Day gets in early mix with 66 in return to Australia

    By Associated PressNovember 23, 2017, 2:32 am

    SYDNEY - Jason Day's first tournament round in Australia in four years was a 5-under 66 to put him among the leaders early Thursday at the Australian Open.

    Day's round came unhinged late with a double-bogey 6 on the par-4 eighth hole, his second-last of the day. He hit his tee shot into the trees on the left, hit back out to the fairway, missed his approach to the green and then couldn't get up and down.

    ''That was brutal,'' Day said of the 481-yard hole that played into gusting winds.

    But Day recovered quickly to birdie his last to sit three strokes behind fellow Australian and early leader Cameron Davis, who started on the first, had six front-nine birdies and shot 63 at The Australian Golf Club.

    In between the two was Australian Taylor MacDonald, who shot 65.

    ''It was a pretty solid round, I didn't miss many fairways, I didn't miss many greens,'' Day said. ''I'd give myself a seven or eight out of 10.''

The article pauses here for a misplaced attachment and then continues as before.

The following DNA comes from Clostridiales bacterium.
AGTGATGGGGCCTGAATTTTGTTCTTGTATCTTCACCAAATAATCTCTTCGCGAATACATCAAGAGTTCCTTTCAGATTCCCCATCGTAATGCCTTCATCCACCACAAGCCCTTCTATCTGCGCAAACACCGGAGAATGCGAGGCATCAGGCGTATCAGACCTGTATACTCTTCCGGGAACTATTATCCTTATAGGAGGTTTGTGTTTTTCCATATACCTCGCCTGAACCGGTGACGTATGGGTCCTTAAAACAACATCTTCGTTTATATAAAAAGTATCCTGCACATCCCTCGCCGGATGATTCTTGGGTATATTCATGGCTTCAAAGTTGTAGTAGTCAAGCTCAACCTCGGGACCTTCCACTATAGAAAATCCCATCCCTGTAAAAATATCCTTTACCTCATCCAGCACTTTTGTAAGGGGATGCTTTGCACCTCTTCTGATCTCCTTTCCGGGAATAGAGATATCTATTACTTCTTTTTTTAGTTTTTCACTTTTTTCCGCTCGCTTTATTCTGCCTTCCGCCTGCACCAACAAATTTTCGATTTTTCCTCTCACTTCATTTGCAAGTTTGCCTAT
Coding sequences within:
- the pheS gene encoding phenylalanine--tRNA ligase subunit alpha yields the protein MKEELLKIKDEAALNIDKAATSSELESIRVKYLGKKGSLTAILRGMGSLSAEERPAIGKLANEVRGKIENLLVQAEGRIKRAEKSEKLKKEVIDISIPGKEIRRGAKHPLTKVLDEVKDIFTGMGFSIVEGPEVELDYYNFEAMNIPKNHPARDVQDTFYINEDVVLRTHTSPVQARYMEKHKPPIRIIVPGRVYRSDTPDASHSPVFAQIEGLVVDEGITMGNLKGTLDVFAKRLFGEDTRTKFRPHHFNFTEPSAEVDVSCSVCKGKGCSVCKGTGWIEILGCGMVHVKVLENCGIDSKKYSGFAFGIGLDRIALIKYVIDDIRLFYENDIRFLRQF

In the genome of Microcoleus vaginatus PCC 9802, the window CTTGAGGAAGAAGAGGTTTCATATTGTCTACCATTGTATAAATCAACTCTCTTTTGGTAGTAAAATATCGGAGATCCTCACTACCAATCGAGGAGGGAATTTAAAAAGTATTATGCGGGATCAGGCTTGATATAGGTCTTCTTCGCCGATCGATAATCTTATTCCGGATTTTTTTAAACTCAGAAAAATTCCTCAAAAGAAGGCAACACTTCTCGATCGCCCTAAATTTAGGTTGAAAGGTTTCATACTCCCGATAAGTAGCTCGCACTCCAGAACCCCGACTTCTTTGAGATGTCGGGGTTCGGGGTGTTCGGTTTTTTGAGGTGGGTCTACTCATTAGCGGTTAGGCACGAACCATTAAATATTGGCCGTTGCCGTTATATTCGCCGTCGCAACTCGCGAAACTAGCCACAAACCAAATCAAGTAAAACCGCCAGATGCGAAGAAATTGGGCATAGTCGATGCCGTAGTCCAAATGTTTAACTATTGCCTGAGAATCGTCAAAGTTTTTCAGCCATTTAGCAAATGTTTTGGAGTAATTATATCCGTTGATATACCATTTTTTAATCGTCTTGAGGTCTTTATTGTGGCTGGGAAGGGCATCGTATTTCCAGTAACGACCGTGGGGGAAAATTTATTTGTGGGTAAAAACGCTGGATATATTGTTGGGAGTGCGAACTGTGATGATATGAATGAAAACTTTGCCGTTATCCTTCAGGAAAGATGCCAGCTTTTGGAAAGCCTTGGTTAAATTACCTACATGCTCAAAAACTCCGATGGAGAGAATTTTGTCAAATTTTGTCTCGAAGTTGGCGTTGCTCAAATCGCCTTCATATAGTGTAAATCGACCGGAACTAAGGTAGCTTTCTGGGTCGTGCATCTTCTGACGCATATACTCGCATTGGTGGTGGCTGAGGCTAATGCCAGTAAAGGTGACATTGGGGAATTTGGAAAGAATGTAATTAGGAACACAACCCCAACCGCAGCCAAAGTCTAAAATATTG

Defending champion Jordan Spieth, attempting to win the Australian Open for the third time in four years, was off to a poor start among the afternoon players, bogeying his first two holes.

    The Sydney-born Davis played most of this season on the Mackenzie Tour in Canada and will attempt to secure his Web.com card in the final round of qualifying from Dec. 7-10 in Chandler, Arizona.

    ''Everything went to plan,'' Davis said. ''I got off to a great start. I was hitting my spots and was able to keep it together on the back nine.''

    NOTES: Australian Brad Shilton had the first ace of the tournament, using a 5-iron for a hole-in-one on the par-3, 188-yard 11th hole, his second hole of the day. Australian veteran Geoff Ogilvy, the 2006 U.S. Open winner, shot 69. He and Rod Pampling (68) played the first round with Day.